I went to yoga this week for the first time in a while. It felt odd walking into the studio again, as if I were vibrating on a different frequency than I used to do. As I unrolled my mat near the back corner and settled into child's pose, I felt more independent than usual, a bit divorced from the class format and the idea of following a teacher.
I reflected that it might have to with the fact that I've been spending so much time working and writing about my witchy spirituality. I guess it's recalibrated me a bit. Wicca is about individual spontaneity and freedom, following your inner self, doing "as you will." But on the other hand, I do love it when my witch-path intersects with and is enriched by other approaches.
The class turned out to be great. Our teacher tied the class in with the nine-day Hindu festival of Navrati which is happening now -- a festival in honor of Durga, one of my very favorite Goddesses. Durga is very ancient and overarchingly powerful goddess with numerous aspects and manifestations. The first three days are devoted to her aspect as Kali, goddess of death and life, the middle three days to Lakshmi, goddess of prosperity, and the last three to Sarasvati, goddess of wisdom and art. The presence of these three goddesses infused the class with wonderful energy for me.
As I went through the poses I did notice that I felt freer to do things in my own witchy way as opposed to the way I thought I was supposed to do them. Yoga teachers often tell us to make the poses our own, and this time I took that freedom to heart. This delightful confidence became especially clear to me during the last pose, the deep relaxation known as shavasana.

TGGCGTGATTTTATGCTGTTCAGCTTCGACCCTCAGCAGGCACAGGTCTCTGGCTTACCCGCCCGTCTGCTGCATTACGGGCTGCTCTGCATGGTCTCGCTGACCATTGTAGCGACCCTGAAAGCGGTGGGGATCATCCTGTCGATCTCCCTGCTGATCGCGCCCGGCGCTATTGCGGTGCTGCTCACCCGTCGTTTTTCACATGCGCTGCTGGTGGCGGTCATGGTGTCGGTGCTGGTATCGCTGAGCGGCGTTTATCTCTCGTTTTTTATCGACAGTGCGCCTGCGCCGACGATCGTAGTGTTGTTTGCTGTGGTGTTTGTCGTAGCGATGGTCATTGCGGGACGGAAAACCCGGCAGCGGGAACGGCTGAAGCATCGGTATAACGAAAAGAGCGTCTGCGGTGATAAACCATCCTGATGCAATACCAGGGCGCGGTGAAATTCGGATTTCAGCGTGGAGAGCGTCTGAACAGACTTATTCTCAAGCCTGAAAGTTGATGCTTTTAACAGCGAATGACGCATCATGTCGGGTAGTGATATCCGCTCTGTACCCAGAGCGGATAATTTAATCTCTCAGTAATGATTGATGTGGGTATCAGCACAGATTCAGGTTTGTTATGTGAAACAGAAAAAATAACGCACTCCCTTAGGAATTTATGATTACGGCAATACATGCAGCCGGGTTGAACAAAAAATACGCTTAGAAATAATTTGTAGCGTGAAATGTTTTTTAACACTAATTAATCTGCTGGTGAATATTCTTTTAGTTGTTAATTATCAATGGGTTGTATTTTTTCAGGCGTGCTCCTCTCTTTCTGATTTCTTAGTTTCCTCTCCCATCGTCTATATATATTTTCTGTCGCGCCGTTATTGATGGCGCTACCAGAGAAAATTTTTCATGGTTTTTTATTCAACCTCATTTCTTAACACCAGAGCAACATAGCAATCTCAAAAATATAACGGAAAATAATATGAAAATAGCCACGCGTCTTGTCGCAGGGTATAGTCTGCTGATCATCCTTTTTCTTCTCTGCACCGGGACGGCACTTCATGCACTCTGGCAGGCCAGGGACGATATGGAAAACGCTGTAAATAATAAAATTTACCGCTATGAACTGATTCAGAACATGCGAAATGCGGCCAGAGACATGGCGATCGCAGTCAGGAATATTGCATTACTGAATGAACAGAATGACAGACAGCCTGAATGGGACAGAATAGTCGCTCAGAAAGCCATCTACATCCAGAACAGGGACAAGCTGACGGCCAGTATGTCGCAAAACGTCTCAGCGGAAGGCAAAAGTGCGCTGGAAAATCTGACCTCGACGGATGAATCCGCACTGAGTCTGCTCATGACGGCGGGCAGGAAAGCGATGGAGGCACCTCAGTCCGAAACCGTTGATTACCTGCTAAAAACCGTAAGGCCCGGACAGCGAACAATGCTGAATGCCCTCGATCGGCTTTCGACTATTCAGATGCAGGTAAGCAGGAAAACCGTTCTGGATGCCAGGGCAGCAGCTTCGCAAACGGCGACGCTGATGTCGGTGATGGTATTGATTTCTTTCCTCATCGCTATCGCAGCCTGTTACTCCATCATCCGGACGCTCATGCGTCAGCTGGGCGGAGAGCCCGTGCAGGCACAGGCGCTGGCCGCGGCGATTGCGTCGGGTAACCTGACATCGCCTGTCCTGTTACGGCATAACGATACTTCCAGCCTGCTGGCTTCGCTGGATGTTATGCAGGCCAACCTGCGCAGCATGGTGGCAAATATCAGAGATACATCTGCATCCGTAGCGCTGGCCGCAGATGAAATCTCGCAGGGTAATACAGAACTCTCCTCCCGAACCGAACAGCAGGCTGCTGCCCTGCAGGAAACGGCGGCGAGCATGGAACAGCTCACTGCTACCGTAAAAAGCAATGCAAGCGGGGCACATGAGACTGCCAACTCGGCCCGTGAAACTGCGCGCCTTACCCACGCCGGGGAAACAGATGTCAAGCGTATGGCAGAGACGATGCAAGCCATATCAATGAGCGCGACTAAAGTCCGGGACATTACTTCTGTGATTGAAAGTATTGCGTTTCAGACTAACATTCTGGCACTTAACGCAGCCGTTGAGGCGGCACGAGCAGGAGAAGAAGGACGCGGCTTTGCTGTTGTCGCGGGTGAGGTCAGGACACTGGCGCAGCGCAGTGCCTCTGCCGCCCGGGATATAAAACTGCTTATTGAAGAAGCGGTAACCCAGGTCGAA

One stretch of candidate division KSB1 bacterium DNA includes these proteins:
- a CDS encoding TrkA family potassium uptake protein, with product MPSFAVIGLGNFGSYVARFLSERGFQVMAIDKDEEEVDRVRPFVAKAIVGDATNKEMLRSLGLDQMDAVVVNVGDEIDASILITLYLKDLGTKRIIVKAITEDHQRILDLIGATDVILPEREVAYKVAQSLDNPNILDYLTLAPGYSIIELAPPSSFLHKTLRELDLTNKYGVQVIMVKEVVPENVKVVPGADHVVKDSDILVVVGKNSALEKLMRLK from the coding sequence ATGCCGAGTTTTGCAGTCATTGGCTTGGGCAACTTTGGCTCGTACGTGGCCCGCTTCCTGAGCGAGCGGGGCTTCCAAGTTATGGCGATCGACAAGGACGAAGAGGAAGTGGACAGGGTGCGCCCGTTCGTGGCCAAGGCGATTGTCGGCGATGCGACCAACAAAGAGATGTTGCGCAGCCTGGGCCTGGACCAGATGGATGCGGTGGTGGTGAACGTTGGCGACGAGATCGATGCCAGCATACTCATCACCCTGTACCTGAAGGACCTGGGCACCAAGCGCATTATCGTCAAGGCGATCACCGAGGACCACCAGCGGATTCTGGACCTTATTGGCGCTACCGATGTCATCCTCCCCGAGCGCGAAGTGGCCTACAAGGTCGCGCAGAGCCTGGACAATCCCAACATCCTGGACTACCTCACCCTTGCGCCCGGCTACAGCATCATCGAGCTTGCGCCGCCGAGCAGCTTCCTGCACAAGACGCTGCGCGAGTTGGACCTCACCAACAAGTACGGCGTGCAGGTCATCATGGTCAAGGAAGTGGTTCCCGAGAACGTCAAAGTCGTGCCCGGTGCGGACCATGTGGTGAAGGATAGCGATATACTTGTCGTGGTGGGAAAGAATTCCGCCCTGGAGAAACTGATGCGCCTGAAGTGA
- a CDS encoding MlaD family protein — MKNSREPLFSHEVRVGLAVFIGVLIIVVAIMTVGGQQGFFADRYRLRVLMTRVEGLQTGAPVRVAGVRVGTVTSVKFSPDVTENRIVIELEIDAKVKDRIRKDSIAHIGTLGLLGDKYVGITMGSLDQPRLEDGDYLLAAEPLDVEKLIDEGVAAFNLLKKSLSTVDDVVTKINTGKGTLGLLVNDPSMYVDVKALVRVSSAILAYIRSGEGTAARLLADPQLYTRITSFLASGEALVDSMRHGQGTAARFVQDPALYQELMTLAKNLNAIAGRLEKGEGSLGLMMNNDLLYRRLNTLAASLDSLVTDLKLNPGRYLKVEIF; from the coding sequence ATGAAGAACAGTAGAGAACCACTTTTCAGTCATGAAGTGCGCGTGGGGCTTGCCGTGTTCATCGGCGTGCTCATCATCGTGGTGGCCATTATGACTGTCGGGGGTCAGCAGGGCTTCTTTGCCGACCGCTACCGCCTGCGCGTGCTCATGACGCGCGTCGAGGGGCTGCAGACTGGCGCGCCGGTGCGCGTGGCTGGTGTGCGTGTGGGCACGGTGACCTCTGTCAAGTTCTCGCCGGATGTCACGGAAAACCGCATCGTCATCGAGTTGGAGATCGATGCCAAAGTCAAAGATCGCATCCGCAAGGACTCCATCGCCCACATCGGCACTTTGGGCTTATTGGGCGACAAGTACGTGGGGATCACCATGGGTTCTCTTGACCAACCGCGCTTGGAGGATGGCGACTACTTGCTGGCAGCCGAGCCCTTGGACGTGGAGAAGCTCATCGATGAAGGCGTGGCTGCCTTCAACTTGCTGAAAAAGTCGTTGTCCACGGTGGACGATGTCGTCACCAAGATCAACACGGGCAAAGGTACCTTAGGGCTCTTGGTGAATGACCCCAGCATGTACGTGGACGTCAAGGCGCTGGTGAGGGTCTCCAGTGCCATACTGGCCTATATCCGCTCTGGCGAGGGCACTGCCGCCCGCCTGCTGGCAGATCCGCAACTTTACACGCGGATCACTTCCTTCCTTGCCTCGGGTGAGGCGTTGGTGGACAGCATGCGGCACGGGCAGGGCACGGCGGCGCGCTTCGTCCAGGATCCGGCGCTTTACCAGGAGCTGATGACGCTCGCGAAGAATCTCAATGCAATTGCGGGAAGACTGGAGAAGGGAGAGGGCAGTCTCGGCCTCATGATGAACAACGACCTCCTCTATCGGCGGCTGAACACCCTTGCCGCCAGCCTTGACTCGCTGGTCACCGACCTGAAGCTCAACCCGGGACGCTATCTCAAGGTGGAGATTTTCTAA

As has happened to me so often during shavasana, while I knew I was supposed to be lying there absorbing the present moment in serene bliss, my mind was actually jumping all over the place, from emails unsent to poetry to health concerns to spiritual thoughts to housework undone to plans for future decades, while my body felt stiff as a board.
Alas, I have never found another teacher anything like my Bikram yoga teacher in San Francisco in 1990, who calmly shared with the class during each shavasana a fullbody guided relaxation that melted my entire being into the present moment each time without fail by the time he stopped speaking.
But now, as is so common nowadays, the teacher whose voice had guided us so meticulously through every other pose left us all on our own for this pose that everyone says is the most difficult. So there I lay, eyes squeezed shut, watching monkey mind do its thing, feeling that there must be something wrong with me since I couldn't just peacefully notice its antics and move on
And then it hit me: monkey mind was acting out, just like an unruly toddler.
Now, I have successfully mothered two toddlers into awesomely wonderful people. And I did not achieve this by "noticing" their antics and moving on whenever they acted out. If I had done that, they would have just escalated their antics -- exactly as monkey mind was doing!
Long ago, I realized that a toddler who's acting out is feeling unloved, and the only thing that will calm them down is: love. The thought came to me: if monkey mind were my kid, they would need a hug right now.
So, I did it. I violated everything I had been taught about not holding onto any thought and held onto monkey mind -- hard. I felt myself flood with love for monkey mind, love for its curiosity and energy and how it always looks out for what might be good or bad for me. I said, "I love monkey mind!" to myself and, just as if it were a kid needing attention, I gave it a nice big mental hug.
And guess what happened next? Pure bliss. Within seconds, all was quiet, and monkey mind was nowhere to be seen.